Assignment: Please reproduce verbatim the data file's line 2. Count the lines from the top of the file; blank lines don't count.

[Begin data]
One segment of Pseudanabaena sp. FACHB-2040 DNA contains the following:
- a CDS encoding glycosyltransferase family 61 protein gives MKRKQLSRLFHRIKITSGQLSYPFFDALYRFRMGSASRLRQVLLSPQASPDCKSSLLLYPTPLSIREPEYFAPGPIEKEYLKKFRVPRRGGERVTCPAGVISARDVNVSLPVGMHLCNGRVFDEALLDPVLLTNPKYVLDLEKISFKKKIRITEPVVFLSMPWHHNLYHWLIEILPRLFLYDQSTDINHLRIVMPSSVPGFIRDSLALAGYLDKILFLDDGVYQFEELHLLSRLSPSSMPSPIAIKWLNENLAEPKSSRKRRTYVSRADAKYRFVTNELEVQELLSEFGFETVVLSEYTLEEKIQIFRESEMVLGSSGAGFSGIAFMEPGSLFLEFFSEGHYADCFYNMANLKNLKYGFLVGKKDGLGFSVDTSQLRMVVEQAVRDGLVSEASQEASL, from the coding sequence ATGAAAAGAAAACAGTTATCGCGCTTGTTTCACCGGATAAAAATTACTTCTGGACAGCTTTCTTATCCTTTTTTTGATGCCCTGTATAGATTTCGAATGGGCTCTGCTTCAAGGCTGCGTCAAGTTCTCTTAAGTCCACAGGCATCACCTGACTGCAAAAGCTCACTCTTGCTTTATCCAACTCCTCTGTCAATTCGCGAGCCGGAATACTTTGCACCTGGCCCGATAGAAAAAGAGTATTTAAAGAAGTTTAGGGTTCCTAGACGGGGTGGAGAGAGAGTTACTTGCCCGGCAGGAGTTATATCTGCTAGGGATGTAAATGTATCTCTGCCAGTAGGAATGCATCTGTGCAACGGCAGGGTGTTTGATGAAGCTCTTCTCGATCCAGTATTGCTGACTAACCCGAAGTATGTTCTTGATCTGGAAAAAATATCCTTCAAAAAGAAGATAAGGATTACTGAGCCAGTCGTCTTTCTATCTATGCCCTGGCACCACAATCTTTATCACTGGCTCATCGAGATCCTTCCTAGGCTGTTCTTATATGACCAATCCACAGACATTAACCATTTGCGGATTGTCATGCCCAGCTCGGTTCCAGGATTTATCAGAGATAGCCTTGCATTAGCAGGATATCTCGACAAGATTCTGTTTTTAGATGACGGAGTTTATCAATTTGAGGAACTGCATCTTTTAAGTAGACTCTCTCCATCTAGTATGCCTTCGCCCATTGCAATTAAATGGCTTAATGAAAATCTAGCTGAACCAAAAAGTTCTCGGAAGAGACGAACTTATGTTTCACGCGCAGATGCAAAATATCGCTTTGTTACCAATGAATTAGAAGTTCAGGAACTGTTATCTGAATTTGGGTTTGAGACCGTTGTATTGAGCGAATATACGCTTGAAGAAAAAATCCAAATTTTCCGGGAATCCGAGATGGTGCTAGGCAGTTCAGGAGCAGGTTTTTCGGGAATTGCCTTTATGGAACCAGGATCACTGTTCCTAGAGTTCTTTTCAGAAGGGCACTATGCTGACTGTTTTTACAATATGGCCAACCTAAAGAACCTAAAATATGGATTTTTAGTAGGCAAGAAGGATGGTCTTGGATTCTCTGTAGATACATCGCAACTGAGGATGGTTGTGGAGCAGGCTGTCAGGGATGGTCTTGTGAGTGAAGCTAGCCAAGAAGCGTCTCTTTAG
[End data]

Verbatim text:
- a CDS encoding glycosyltransferase family 61 protein gives MKRKQLSRLFHRIKITSGQLSYPFFDALYRFRMGSASRLRQVLLSPQASPDCKSSLLLYPTPLSIREPEYFAPGPIEKEYLKKFRVPRRGGERVTCPAGVISARDVNVSLPVGMHLCNGRVFDEALLDPVLLTNPKYVLDLEKISFKKKIRITEPVVFLSMPWHHNLYHWLIEILPRLFLYDQSTDINHLRIVMPSSVPGFIRDSLALAGYLDKILFLDDGVYQFEELHLLSRLSPSSMPSPIAIKWLNENLAEPKSSRKRRTYVSRADAKYRFVTNELEVQELLSEFGFETVVLSEYTLEEKIQIFRESEMVLGSSGAGFSGIAFMEPGSLFLEFFSEGHYADCFYNMANLKNLKYGFLVGKKDGLGFSVDTSQLRMVVEQAVRDGLVSEASQEASL, from the coding sequence ATGAAAAGAAAACAGTTATCGCGCTTGTTTCACCGGATAAAAATTACTTCTGGACAGCTTTCTTATCCTTTTTTTGATGCCCTGTATAGATTTCGAATGGGCTCTGCTTCAAGGCTGCGTCAAGTTCTCTTAAGTCCACAGGCATCACCTGACTGCAAAAGCTCACTCTTGCTTTATCCAACTCCTCTGTCAATTCGCGAGCCGGAATACTTTGCACCTGGCCCGATAGAAAAAGAGTATTTAAAGAAGTTTAGGGTTCCTAGACGGGGTGGAGAGAGAGTTACTTGCCCGGCAGGAGTTATATCTGCTAGGGATGTAAATGTATCTCTGCCAGTAGGAATGCATCTGTGCAACGGCAGGGTGTTTGATGAAGCTCTTCTCGATCCAGTATTGCTGACTAACCCGAAGTATGTTCTTGATCTGGAAAAAATATCCTTCAAAAAGAAGATAAGGATTACTGAGCCAGTCGTCTTTCTATCTATGCCCTGGCACCACAATCTTTATCACTGGCTCATCGAGATCCTTCCTAGGCTGTTCTTATATGACCAATCCACAGACATTAACCATTTGCGGATTGTCATGCCCAGCTCGGTTCCAGGATTTATCAGAGATAGCCTTGCATTAGCAGGATATCTCGACAAGATTCTGTTTTTAGATGACGGAGTTTATCAATTTGAGGAACTGCATCTTTTAAGTAGACTCTCTCCATCTAGTATGCCTTCGCCCATTGCAATTAAATGGCTTAATGAAAATCTAGCTGAACCAAAAAGTTCTCGGAAGAGACGAACTTATGTTTCACGCGCAGATGCAAAATATCGCTTTGTTACCAATGAATTAGAAGTTCAGGAACTGTTATCTGAATTTGGGTTTGAGACCGTTGTATTGAGCGAATATACGCTTGAAGAAAAAATCCAAATTTTCCGGGAATCCGAGATGGTGCTAGGCAGTTCAGGAGCAGGTTTTTCGGGAATTGCCTTTATGGAACCAGGATCACTGTTCCTAGAGTTCTTTTCAGAAGGGCACTATGCTGACTGTTTTTACAATATGGCCAACCTAAAGAACCTAAAATATGGATTTTTAGTAGGCAAGAAGGATGGTCTTGGATTCTCTGTAGATACATCGCAACTGAGGATGGTTGTGGAGCAGGCTGTCAGGGATGGTCTTGTGAGTGAAGCTAGCCAAGAAGCGTCTCTTTAG